Amidst all the recent discussion of sanctuary cities, Dreamers and DACA, you may have forgotten that President Trump's other controversial move impacting immigrants and travelers into the U.S., primarily those from Muslim-majority nations, remains in play after a third attempt by Trump and the Department of Justice to issue a broad-reaching travel ban.
In late June, the justices allowed Trump's travel ban to take partial effect, but they allowed people with "close familial relationships" with someone in the U.S.to enter the country.
Challengers to the ban argue, though, that the additions are mainly symbolic: the ban only affects certain government officials from Venezuela, and very few people actually travel to the US from North Korea each year.
In announcing the newest travel restrictions, the White House had portrayed them as necessary consequences for countries that did not meet new requirements for vetting of immigrants and issuing of visas.
A federal judge in Maryland heard arguments Monday for and against the most recent Trump administration travel restrictions, but didn't rule from the bench.
The question of whether President Trump has the authority to put such a ban in place remains up in the air.
Judge Watson wrote that the latest ban "suffers from precisely the same maladies as its predecessor".
President Trump added North Korea, Chad and Venezuela to his administration's existing travel ban. "Today is another victory for the rule of law". It banned entry of citizens from Iraq, Syria, Iran, Libya, Somalia, Sudan and Yemen for 90 days.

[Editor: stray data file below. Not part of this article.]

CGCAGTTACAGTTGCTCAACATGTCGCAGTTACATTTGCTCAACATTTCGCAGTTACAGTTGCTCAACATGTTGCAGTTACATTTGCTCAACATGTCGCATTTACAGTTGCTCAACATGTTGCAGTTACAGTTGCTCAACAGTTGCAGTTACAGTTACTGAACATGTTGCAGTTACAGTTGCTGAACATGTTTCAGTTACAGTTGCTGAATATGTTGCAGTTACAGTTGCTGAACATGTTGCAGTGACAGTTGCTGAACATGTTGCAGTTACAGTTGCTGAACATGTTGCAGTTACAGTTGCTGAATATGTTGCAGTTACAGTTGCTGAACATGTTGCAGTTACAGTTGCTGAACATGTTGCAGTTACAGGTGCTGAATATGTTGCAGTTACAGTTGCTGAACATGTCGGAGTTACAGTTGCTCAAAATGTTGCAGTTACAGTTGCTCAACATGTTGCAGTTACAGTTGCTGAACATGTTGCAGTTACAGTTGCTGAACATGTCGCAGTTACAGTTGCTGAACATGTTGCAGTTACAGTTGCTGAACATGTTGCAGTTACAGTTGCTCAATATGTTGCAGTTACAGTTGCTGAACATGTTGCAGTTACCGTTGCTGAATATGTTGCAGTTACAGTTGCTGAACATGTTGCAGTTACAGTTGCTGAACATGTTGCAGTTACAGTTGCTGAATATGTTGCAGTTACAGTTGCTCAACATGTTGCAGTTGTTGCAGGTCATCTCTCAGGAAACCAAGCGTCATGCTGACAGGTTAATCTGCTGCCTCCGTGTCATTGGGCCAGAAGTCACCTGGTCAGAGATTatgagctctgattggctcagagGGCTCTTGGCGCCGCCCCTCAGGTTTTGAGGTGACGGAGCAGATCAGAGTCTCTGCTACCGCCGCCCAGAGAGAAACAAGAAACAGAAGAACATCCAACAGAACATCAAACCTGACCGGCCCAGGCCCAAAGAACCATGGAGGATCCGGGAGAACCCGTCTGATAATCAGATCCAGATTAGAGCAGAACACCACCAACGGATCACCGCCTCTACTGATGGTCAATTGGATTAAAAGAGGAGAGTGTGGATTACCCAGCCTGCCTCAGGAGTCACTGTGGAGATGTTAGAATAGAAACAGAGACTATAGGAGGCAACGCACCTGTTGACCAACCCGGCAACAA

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"It is senseless and cruel to ban whole nationalities of people who are often fleeing the very same violence that the USA government wishes to keep out". Watson said that the new entry ban - like previous iterations - "plainly discriminates" based on nationality.
Eric Schneider, attorney general of NY, one of the state's challenging the order, said it remained a "Muslim ban by another name".
"It excludes over 100 million people, and it actually makes it worse by extending the ban indefinitely", he said.
Judge Watson said he would set an expedited hearing to determine whether the temporary restraining order should be extended.
The American Civil Liberties Union is also opposed to the ban.
Meanwhile, a federal judge in Hawaii is also weighing a motion to block the restrictions.
That ban - aimed mostly at Muslim-majority countries - led to chaos and confusion at airports nationwide and triggered several lawsuits, including one from Hawaii. The new ruling by Judge Derrick K. Watson is only one piece of the complicated legal puzzle over the long-term fate of the president's efforts to limit travel to the U.S.
The US Supreme Court ruled that government was not required to court on travel bans, citing final regulation, while U.S. Department of Justice did not yet have an explanation.
When Trump revised the ban, Hawaii challenged that version, too, and Watson agreed it amounted to discrimination based on nationality and religion.